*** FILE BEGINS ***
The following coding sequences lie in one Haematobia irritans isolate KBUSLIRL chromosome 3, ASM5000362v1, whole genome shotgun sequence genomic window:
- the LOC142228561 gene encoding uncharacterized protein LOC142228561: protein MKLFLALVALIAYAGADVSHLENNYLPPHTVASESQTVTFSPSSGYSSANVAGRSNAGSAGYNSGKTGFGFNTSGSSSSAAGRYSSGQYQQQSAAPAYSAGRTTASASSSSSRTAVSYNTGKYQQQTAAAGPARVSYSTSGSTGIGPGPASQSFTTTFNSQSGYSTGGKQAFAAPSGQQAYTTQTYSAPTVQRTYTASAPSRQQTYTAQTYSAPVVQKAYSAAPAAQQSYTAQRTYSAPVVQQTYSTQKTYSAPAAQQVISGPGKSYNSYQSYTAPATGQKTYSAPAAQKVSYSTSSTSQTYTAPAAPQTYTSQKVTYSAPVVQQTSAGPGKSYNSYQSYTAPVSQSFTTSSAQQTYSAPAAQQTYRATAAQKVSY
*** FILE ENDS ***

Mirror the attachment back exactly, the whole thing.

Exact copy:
The following coding sequences lie in one Haematobia irritans isolate KBUSLIRL chromosome 3, ASM5000362v1, whole genome shotgun sequence genomic window:
- the LOC142228561 gene encoding uncharacterized protein LOC142228561: protein MKLFLALVALIAYAGADVSHLENNYLPPHTVASESQTVTFSPSSGYSSANVAGRSNAGSAGYNSGKTGFGFNTSGSSSSAAGRYSSGQYQQQSAAPAYSAGRTTASASSSSSRTAVSYNTGKYQQQTAAAGPARVSYSTSGSTGIGPGPASQSFTTTFNSQSGYSTGGKQAFAAPSGQQAYTTQTYSAPTVQRTYTASAPSRQQTYTAQTYSAPVVQKAYSAAPAAQQSYTAQRTYSAPVVQQTYSTQKTYSAPAAQQVISGPGKSYNSYQSYTAPATGQKTYSAPAAQKVSYSTSSTSQTYTAPAAPQTYTSQKVTYSAPVVQQTSAGPGKSYNSYQSYTAPVSQSFTTSSAQQTYSAPAAQQTYRATAAQKVSY